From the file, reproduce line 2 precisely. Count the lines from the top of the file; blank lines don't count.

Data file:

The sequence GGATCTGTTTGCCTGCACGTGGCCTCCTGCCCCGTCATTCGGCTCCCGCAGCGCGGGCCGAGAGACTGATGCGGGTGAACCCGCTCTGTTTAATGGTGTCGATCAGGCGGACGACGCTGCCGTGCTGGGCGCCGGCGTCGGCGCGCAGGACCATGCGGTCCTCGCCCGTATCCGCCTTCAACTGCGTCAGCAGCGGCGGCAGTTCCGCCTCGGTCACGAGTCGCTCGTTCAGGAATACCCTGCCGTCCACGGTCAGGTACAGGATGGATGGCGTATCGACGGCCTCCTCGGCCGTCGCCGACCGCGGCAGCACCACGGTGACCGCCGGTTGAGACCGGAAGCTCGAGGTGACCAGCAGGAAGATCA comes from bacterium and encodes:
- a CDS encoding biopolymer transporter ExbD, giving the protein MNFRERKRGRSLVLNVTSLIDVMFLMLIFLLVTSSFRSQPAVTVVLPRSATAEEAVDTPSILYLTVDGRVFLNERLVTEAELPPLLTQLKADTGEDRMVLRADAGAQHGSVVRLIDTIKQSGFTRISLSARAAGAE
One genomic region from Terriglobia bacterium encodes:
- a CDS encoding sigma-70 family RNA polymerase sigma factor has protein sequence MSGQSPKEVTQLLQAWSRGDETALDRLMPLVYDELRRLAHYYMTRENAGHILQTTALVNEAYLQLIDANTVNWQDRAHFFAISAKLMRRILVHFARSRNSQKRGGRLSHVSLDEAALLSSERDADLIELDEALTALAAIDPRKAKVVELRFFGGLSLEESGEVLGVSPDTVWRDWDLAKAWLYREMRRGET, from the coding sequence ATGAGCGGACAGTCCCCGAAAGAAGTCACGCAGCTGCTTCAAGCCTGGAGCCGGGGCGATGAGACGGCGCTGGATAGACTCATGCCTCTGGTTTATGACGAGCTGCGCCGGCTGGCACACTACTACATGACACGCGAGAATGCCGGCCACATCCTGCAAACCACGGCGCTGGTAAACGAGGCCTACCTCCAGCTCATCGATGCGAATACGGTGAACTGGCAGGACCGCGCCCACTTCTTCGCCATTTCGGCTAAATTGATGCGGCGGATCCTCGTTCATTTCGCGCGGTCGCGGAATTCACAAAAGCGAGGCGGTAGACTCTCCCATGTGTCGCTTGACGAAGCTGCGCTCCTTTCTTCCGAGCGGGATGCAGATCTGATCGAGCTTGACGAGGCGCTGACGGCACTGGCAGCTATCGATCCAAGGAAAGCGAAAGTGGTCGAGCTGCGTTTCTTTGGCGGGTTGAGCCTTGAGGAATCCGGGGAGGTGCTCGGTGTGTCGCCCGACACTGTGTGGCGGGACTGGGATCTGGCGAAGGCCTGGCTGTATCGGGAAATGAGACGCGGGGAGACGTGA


- a CDS encoding biopolymer transporter ExbD, giving the protein MNFRERKRGRSLVLNVTSLIDVMFLMLIFLLVTSSFRSQPAVTVVLPRSATAEEAVDTPSILYLTVDGRVFLNERLVTEAELPPLLTQLKADTGEDRMVLRADAGAQHGSVVRLIDTIKQSGFTRISLSARAAGAE